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in the county of Hertfordshire
About St Albans
A dominant feature of the town is its rich heritage of historical buildings. At the time of the Dissolution in 1539 nearly all the abbey buildings were destroyed, leaving only the abbey church and its magnificent gateway. The red brick Norman tower, built with materials taken from Verulamium, remains a splendid sight on St.Albans skyline. When in 1877 St.Albans was made a city, the church gained cathedral status. The cathedral shows fragments of Norman work including, transepts, choir, eastern bays of the nave, and of course the tower. The Lady chapel was added in the 14th-century around the same time the Norman piers in the nave were decorated with paintings. St Alban's shrine stands on a reconstructed marble base and is overlooked by an impressive 15th-century watching tower built for the monks who guarded the shrine. The cathedral has many other treasures these include commemorative brasses, tablets to noted townsfolk, and statues. It is a lovely cathedral where you can gaze about in wonder, whilst experiencing a deep sense of peace.
At the junction of French Row and High Street you can see the early 15th-century Tower. This was originally built as a Curfew Tower with a bell from 1335. A clock was added in Victorian times, hence the tower is now known as The Clock Tower. Almshouses of 1733 were built by Sarah Jennings, who was born in the town and became the wife of the Ist Duke of Marlborough. The Duchess stayed in the town during periods when her husband was away fighting. The Duke was the victor of Blenheim in 1704. It seems the Churchill family played an important role in the city's politics for many decades.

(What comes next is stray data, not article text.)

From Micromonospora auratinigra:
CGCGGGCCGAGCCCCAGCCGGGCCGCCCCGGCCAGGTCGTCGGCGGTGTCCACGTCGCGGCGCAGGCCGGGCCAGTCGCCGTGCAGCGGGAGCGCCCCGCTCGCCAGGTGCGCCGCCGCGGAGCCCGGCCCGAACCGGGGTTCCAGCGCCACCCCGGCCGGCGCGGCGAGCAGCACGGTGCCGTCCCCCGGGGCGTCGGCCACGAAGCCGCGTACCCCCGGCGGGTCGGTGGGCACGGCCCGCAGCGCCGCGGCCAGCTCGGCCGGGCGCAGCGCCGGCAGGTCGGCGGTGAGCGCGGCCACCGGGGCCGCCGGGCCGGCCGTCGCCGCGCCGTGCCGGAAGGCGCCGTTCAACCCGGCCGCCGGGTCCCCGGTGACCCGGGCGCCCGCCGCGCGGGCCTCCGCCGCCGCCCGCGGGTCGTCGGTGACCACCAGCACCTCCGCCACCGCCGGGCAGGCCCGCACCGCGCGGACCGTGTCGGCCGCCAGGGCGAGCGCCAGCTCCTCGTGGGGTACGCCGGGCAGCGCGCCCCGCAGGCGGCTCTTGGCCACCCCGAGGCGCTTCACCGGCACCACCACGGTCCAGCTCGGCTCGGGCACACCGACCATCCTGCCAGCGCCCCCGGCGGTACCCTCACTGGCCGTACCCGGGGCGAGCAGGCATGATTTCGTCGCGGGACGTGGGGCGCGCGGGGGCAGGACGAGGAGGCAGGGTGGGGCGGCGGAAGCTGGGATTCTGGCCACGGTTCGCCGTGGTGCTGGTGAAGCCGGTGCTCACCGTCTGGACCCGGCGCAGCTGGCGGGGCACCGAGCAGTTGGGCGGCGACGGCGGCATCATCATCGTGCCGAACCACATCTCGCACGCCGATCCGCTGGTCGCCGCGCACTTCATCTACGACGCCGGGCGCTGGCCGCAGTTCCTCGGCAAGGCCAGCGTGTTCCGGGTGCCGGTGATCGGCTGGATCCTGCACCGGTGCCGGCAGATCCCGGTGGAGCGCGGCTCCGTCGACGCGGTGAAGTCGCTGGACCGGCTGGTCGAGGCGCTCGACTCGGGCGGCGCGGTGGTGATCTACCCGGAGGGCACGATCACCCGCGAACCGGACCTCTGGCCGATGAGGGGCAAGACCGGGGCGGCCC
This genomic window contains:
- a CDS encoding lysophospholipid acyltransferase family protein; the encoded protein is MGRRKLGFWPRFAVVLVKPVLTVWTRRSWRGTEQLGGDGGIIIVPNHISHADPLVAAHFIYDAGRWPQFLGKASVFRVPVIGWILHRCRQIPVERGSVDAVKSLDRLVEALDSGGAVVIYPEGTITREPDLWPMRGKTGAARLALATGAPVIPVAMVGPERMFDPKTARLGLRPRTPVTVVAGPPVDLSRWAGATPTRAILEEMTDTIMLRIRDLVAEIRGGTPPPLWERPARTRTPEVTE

One of the most pleasant parts of St.Albans is quaint Fishpond Street. The street derives it's name from a fishpond which lay nearby in medieval times where the monks used to fish. The street is lined with an interesting mix of delightful properties, some with Georgian fronts, thought to cover up a much older structure.
Alongside the River Ver, is what is said to be the oldest inn in England. Ye Old Fighting Cocks, standing in the peaceful shadow of the church, has not always been so peaceful, but cock-fighting has been banished for years now. Some documents prove a pub stood here as early as 795, this too, has long since gone. A visitor to the present inn which dates Medieval, was Oliver Cromwell, who when staying over-night, insisted on tethering his horses in the bar!
With so much history and some of the best shopping in England, including vast Hypermarkets as well as individual shops where you are served by the owner, St.Albans makes a pleasing place to visit. It has its developed areas but there are many open spaces, including RSPB and conservation sites. There are interesting museums recalling Roman times and other periods from the past, theatres, cinema, restaurants and a range of hotels to suit all tastes. The River Ver provides some lovely riverscapes, has an abundance of wildlife and pretty riverside walks. This attractive town makes a worthwhile destination for a happy weekend exploring the sights, or for a longer stay taking in the surrounding landscape of old villages and quiet market towns.
Attractions to visit include: The Museum of St.Albans, Roman Verulamium Museum, St.Albans Cathedral, The Clock Tower, St. Michaels Street, French Row, Fishpool Street, The River Ver, Old Gorhambury House and Gardens of the Rose.
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Hotels & Accommodation in St Albans
Saint Albans, Hertfordshire, England (0.2 miles, 0.4 km)
Saint Albans, Hertfordshire, England (0.6 miles, 1.0 km)
Saint Albans, Hertfordshire, England (0.7 miles, 1.1 km)
Saint Albans, Hertfordshire, England (1.1 miles, 1.8 km)
Sopwell House Hotel
Saint Albans, Hertfordshire, England (1.3 miles, 2.2 km, direction SE)
Ragged Hall Lane
Saint Albans, Hertfordshire, England (1.5 miles, 2.4 km, direction SW)
Innkeeper's Lodge St Albans, London Colney
London Colney, Hertfordshire, England (3.3 miles, 5.2 km, direction SE)
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Random England fact:
According to the Guinness Book of Records, the Ashmolean Museum in Oxford was the first museum in the world to have opened its doors to the public when it first opened in 1683.
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